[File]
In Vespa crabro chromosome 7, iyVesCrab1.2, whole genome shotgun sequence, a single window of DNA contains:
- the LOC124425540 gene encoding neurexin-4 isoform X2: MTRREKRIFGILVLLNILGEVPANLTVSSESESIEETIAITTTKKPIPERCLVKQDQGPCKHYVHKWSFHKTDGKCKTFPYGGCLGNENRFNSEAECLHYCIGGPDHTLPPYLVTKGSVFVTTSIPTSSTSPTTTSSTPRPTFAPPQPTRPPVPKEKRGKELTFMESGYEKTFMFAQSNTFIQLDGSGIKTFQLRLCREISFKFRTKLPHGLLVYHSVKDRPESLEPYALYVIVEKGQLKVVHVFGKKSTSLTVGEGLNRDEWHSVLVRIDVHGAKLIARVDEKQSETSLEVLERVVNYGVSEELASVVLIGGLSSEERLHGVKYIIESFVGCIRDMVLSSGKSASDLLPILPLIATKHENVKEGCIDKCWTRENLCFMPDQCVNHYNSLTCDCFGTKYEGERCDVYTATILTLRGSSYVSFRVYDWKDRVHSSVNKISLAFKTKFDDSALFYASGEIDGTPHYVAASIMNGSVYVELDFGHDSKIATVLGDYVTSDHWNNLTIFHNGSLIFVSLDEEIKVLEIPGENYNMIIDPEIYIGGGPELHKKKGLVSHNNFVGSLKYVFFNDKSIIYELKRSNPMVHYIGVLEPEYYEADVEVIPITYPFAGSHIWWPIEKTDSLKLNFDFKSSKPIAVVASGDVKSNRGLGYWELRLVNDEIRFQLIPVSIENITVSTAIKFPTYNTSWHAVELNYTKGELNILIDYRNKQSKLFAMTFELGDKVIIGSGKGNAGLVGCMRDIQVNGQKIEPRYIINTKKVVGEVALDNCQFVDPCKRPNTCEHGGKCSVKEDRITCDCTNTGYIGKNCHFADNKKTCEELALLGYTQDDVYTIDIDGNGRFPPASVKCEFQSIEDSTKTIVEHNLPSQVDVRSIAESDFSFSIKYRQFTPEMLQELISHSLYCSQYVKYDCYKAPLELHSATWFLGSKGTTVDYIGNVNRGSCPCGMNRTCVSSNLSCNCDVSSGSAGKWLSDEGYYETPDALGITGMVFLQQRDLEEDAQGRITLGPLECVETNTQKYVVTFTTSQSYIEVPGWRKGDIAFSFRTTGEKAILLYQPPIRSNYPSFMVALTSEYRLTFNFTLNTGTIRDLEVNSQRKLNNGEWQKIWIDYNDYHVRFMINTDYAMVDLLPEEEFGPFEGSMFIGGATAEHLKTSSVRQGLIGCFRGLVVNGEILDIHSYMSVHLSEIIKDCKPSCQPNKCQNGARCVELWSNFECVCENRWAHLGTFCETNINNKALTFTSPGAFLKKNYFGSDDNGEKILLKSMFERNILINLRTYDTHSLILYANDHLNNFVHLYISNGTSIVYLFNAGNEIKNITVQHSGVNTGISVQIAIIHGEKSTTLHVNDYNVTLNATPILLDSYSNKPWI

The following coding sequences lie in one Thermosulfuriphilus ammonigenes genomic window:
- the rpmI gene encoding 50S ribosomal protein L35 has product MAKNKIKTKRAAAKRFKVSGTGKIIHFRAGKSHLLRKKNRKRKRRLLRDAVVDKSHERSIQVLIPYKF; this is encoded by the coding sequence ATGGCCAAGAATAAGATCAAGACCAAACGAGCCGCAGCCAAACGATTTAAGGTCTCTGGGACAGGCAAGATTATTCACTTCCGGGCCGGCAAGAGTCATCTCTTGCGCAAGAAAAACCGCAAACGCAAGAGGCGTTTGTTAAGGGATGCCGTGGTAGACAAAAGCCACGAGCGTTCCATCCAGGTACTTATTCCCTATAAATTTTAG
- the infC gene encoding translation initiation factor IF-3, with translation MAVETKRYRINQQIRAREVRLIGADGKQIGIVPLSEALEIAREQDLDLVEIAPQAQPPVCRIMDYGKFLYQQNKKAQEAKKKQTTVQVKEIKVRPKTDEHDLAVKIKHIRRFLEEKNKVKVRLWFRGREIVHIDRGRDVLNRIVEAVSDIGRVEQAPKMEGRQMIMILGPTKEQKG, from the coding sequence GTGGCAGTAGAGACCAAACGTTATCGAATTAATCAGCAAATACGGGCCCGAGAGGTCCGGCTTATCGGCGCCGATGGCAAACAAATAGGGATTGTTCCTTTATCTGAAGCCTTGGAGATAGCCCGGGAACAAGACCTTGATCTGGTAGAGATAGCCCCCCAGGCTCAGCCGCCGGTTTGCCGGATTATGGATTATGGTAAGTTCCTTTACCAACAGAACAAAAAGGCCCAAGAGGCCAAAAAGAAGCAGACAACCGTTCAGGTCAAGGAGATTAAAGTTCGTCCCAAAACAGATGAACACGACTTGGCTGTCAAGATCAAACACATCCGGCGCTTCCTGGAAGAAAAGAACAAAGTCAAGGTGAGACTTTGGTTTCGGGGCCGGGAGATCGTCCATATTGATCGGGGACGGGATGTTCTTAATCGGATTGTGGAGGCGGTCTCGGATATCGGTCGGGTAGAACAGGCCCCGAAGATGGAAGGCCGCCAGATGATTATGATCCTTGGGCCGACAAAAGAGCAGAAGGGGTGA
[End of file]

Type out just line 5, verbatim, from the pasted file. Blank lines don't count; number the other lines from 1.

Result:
- the infC gene encoding translation initiation factor IF-3, with translation MAVETKRYRINQQIRAREVRLIGADGKQIGIVPLSEALEIAREQDLDLVEIAPQAQPPVCRIMDYGKFLYQQNKKAQEAKKKQTTVQVKEIKVRPKTDEHDLAVKIKHIRRFLEEKNKVKVRLWFRGREIVHIDRGRDVLNRIVEAVSDIGRVEQAPKMEGRQMIMILGPTKEQKG, from the coding sequence GTGGCAGTAGAGACCAAACGTTATCGAATTAATCAGCAAATACGGGCCCGAGAGGTCCGGCTTATCGGCGCCGATGGCAAACAAATAGGGATTGTTCCTTTATCTGAAGCCTTGGAGATAGCCCGGGAACAAGACCTTGATCTGGTAGAGATAGCCCCCCAGGCTCAGCCGCCGGTTTGCCGGATTATGGATTATGGTAAGTTCCTTTACCAACAGAACAAAAAGGCCCAAGAGGCCAAAAAGAAGCAGACAACCGTTCAGGTCAAGGAGATTAAAGTTCGTCCCAAAACAGATGAACACGACTTGGCTGTCAAGATCAAACACATCCGGCGCTTCCTGGAAGAAAAGAACAAAGTCAAGGTGAGACTTTGGTTTCGGGGCCGGGAGATCGTCCATATTGATCGGGGACGGGATGTTCTTAATCGGATTGTGGAGGCGGTCTCGGATATCGGTCGGGTAGAACAGGCCCCGAAGATGGAAGGCCGCCAGATGATTATGATCCTTGGGCCGACAAAAGAGCAGAAGGGGTGA